ASB222 Exam 3 Book Study Guide
ASB222 Exam 3 Book Study Guide ASB 222
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This 6 page Study Guide was uploaded by Phoebe Chang on Wednesday November 11, 2015. The Study Guide belongs to ASB 222 at Arizona State University taught by Perreault in Fall 2015. Since its upload, it has received 540 views. For similar materials see Buried Cities and Lost Tribes in anthropology, evolution, sphr at Arizona State University.
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Date Created: 11/11/15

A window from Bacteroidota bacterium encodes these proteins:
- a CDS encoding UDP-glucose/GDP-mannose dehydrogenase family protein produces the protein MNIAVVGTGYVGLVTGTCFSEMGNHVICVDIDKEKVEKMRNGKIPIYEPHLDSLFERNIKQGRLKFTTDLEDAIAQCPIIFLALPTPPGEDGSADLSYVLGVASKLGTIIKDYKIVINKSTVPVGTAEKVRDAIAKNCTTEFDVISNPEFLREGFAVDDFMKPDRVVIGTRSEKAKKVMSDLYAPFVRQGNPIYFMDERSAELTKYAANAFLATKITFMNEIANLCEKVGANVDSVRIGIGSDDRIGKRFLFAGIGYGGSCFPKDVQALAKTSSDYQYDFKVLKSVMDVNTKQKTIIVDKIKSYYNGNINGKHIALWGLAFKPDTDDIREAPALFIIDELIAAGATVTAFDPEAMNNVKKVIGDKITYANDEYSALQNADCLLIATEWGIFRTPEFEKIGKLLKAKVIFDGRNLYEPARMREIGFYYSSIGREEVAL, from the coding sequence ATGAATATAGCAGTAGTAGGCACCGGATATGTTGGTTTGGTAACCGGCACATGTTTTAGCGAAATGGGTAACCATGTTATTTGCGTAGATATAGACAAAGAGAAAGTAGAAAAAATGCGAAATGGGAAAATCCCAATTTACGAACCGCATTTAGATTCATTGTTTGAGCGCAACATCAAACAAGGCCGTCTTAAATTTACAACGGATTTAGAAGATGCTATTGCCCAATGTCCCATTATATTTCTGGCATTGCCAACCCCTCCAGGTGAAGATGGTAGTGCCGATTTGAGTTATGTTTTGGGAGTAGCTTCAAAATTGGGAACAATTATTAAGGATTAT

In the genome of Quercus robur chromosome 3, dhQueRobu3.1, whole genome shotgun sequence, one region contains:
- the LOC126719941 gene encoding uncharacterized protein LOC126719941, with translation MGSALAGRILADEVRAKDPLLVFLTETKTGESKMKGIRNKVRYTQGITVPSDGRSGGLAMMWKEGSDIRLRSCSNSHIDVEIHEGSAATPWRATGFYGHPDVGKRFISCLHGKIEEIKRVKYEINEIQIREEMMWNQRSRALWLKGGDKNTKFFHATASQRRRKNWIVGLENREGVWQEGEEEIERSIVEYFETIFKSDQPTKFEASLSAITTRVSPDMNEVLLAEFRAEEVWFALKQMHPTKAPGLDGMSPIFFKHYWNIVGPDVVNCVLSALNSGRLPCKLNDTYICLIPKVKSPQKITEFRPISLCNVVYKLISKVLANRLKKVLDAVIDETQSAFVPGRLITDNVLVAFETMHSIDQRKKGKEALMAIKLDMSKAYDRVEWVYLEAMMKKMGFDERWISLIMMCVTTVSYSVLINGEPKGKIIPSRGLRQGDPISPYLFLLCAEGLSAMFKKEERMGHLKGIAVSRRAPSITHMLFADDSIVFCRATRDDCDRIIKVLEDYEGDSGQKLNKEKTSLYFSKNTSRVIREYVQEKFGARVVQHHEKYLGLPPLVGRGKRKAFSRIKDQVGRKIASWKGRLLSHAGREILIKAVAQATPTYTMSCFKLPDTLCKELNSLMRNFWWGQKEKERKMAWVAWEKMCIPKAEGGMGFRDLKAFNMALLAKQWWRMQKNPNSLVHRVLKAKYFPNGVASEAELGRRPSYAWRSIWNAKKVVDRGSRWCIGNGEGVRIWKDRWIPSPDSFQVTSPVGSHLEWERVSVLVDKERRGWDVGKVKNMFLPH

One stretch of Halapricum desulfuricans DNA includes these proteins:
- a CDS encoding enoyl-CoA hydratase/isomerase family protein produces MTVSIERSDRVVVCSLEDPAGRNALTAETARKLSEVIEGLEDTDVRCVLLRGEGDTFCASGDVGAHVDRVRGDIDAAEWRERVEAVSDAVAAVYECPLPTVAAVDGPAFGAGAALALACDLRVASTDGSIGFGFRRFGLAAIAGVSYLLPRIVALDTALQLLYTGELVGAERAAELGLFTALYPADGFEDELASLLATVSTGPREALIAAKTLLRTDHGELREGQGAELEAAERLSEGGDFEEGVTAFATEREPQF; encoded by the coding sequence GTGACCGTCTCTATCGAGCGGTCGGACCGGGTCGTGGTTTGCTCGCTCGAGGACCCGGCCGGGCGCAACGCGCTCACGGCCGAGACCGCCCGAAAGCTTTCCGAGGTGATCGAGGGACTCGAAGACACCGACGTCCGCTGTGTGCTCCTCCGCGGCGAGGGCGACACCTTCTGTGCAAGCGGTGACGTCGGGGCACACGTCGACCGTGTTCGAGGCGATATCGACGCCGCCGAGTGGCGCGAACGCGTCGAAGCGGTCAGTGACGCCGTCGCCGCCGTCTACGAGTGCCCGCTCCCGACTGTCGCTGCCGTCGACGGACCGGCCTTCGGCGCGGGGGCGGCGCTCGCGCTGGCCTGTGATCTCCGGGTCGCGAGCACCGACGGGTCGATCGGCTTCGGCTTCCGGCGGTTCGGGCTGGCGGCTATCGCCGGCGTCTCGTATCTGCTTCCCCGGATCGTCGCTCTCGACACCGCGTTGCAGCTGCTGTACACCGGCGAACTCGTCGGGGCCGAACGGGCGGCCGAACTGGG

ASB222 Book#3StudyGuide Chapter 6 1. How did dining practices change over time and what archaeological evidence support this? a. 16th century i. In England • The use of chair by simple folk • Chairs are rare; associated with leadership and authority ii. In America • Chairs a. Diverse varieties within a household b. Classical furniture traditions with Georgian architectural style, chairs were made in matched sets, as were plates. c. The chairs were located in the hall • Bedsteads a. Also not universal • Chests a. Carved and painted b. Ones for Connecticut are easily distinguished from those made in Plymouth colony b. 17th century i. In England • Knives used to eat had blades with pointed ends; Italian invention • Fork appeared afterwards ii. In America • Used round-ended knife • Governor Winthrop of Massachusetts owned a fork • 1721- Marshfield; Plymouth Colony area probate inventories 1 • “European uses their forks upside down”- they’re the one who’s using it upside down though • Spoon a. intermediate utensil b. could cut food and transfer it to the bowl c. fork is similar to spoon c. 18th Century i. In England • Medieval cookery- combining all manner of foodstuffs into stews, pottages and other exotic mixtures- organic and corporate in form ii. In America • Ideal American meal: meat, potato, vegetable- very mechanical • Sudden change occurred in method of cutting up the carcass of an animal into portions that can be cooked a. Earlier quartering method- no closest control over the size of the portions nor small cuts production b. Renewed quartering method- The use of saws to divide up animal; controlled size of the meat 2. Why is garbage an excellent source of information about the past? How does it differ from historical texts? a. One of the most unconscious act; no bias while disposition unlike diaries or court clerk records b. Before mid eighteenth century (1750) — Refuse-disposal pattern; hardship because the artifacts are repeated disturbed by kids or animals c. After mid eighteenth century — Square pits, deep as 7ft contain artifacts and food remains; way better preservation; recovered large amount of fully restorable bottles, plates, cups, saucers d. Such change is due to population increases and concentration 2 3. What role did isolation from English culture play in the development of a specifically American culture? How did this affect American music? a. Brother-sister incest marriage i. To strengthen the solidarity of the local community and contribute to social isolation b. Virginia people (Appalachian highlands and west) i. Carried the old way of English life; so were their music ii. English ballads (a capella) and tunes • “Barbara Allen”; “Butcher’s Boy” — British Isles ballads • “Soldier’s Joy”; “Devil’s Dream” — British Isles tunes iii. Fiddle- main musical instrument • Double stopping • Two strings are bowed at the same time with one acting as a drone string (a single sustained note without change) • Played against the chest instead of beneath the chin (more traditional) iv. Dulcimer- main musical instrument • Characterized by drone strings • A derivative of German instrument (Scheitholt) • Used with ballads c. After isolated i. Banjo — five strings instrument (fifth as a drone); Adaptation to mountain music, played to parallel the melodic line of the fiddle identically ii. Banjo-fiddle music — used to accompany social dancing (held with house raisings, husking bees, harvest activities); no breaks when performed (10-15 mins); some had words yet most likely random if the musician felt like to sing (one verse only) d. After electricity i. Riados with industry ii. Influences from black music (jazz and blues) iii. Bluegrass music (1940s) • Scruggs picking — Uses three fingers • Instruments — guitar, banjo, fiddle, mandolin, acoustic bass fiddle • E.g. The beatles, reggae, Duke Ellington 3 4. How does Deetz describe the general philosophies and ways of life in sixteenth, seventeenth and eighteenth century America? a. 16th Century i. Social distance grew between individuals ii. The world was perceived as increasingly complex and chaotic iii. People struggled to maintain control over where they have direct access iv. Identical house fronts were a way to maintain a comfortable anonymity combined with stability b. 17th Century i. Religion provided a logical and comfortable accounting for a person’s place within the world and the universe beyond it both in life and in the hereafter ii. The Great Chain of Being • A tenet of all Protestant religion • One’s place in the hereafter was foreordained at birth • There was nothing that one could do to alter it c. 18th Century i. The Copernican universe theory is discovered (before 1650) ii. Religion become less and less as a central factor of life iii. The change in character of New England society from religious to mercantile not only reflects the secularization of life but the new legitimacy of wealth and person possession • The artisan were fixed into a social niche • Rapid breakdown is a result of rising importance of individuals who found a more promising way of life in mercantile system • In such condition, people can accumulate the material possessions that attested to their status in life 4 Chapter 7 1. How can archaeology to the understanding of the lives of oppressed peoples like American black slaves? a. Fragmentary written records i. Partial picture; lacking in important details ii. Examples • 1818 applied for pension based on reduced circumstances — 27$ worth property • Inventory when he died — 61.82½ worth • Military Reports— Date joined, discharged, if they gain freedom afterwards b. Excavating the site i. Parting Ways ii. Named for the fork of the road: Plymouth to Plympton or Carver iii. Cato Howe (a black veteran) lived there till he died (1824) iv. Four black families called New Guinea (Used over much of Anglo-America for separate black settlements) v. After they all died, the property belongs to the town government; on sale once “formerly occupied by man of color” 2. What material evidence indicates that American black slaves were blending their West African traditions with Anglo-American ones? a. Creole languages i. Hybrid language — Haitian Creole incorporates a French vocab while Dominican Creole employs a modified English vocab, but two share not lexicon but grammar, which in both examples is West African b. Folk house building i. Anglo-American set of rules can govern the combination of a diverse set of stylistic elements; more African American c. Burr house — Rectangular Pit (18 inch deep/ 12 x 9 ft) i. Mud-wall-and-post construction is for West African building methods; it occurred in Anglo-American tradition at earlier time 5 3. How does Deetz’s use the unusual finding of a high-quality stoneware jar in a cellar of a low status individual to better understand the life of slaves in America? a. Two concentrations (both produced terminus post quem in 1840s) i. No architectural materials or bone and shell were found but window glass, two nails and two bricks ii. Therefore they are not the result of domestic trash disposal nor the remains of a building of any kind iii. They are objects used by African Americans to decorate graves iv. Northerly one • Consisted of two sugar jar, a stoneware jar, miscellaneous pressed glass objects and a variety of bottles • One of the sugar jars had a hole broken through the base v. Southerly one • Consisted of English white earthenware and a few glass objects 6